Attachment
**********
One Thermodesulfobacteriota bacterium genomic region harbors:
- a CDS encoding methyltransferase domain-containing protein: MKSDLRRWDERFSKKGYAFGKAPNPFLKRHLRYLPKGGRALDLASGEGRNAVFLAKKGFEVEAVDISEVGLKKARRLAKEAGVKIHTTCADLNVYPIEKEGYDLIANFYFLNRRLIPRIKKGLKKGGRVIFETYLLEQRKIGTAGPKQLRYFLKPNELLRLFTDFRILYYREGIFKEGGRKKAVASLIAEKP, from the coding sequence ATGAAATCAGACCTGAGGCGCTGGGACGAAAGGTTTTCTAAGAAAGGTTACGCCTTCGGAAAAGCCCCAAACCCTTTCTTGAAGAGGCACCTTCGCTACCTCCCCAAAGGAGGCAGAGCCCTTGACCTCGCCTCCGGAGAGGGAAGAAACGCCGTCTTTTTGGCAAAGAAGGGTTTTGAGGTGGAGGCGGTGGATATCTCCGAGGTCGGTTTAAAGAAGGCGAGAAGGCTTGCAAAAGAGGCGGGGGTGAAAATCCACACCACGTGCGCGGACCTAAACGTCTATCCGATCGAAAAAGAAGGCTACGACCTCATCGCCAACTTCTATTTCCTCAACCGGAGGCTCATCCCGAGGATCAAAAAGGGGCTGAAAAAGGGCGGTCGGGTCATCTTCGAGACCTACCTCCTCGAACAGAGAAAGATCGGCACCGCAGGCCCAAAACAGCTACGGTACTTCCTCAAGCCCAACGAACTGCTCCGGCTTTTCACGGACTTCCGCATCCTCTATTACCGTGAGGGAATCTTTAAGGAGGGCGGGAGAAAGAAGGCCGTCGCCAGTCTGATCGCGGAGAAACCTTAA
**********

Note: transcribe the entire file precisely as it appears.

One Thermodesulfobacteriota bacterium genomic region harbors:
- a CDS encoding methyltransferase domain-containing protein: MKSDLRRWDERFSKKGYAFGKAPNPFLKRHLRYLPKGGRALDLASGEGRNAVFLAKKGFEVEAVDISEVGLKKARRLAKEAGVKIHTTCADLNVYPIEKEGYDLIANFYFLNRRLIPRIKKGLKKGGRVIFETYLLEQRKIGTAGPKQLRYFLKPNELLRLFTDFRILYYREGIFKEGGRKKAVASLIAEKP, from the coding sequence ATGAAATCAGACCTGAGGCGCTGGGACGAAAGGTTTTCTAAGAAAGGTTACGCCTTCGGAAAAGCCCCAAACCCTTTCTTGAAGAGGCACCTTCGCTACCTCCCCAAAGGAGGCAGAGCCCTTGACCTCGCCTCCGGAGAGGGAAGAAACGCCGTCTTTTTGGCAAAGAAGGGTTTTGAGGTGGAGGCGGTGGATATCTCCGAGGTCGGTTTAAAGAAGGCGAGAAGGCTTGCAAAAGAGGCGGGGGTGAAAATCCACACCACGTGCGCGGACCTAAACGTCTATCCGATCGAAAAAGAAGGCTACGACCTCATCGCCAACTTCTATTTCCTCAACCGGAGGCTCATCCCGAGGATCAAAAAGGGGCTGAAAAAGGGCGGTCGGGTCATCTTCGAGACCTACCTCCTCGAACAGAGAAAGATCGGCACCGCAGGCCCAAAACAGCTACGGTACTTCCTCAAGCCCAACGAACTGCTCCGGCTTTTCACGGACTTCCGCATCCTCTATTACCGTGAGGGAATCTTTAAGGAGGGCGGGAGAAAGAAGGCCGTCGCCAGTCTGATCGCGGAGAAACCTTAA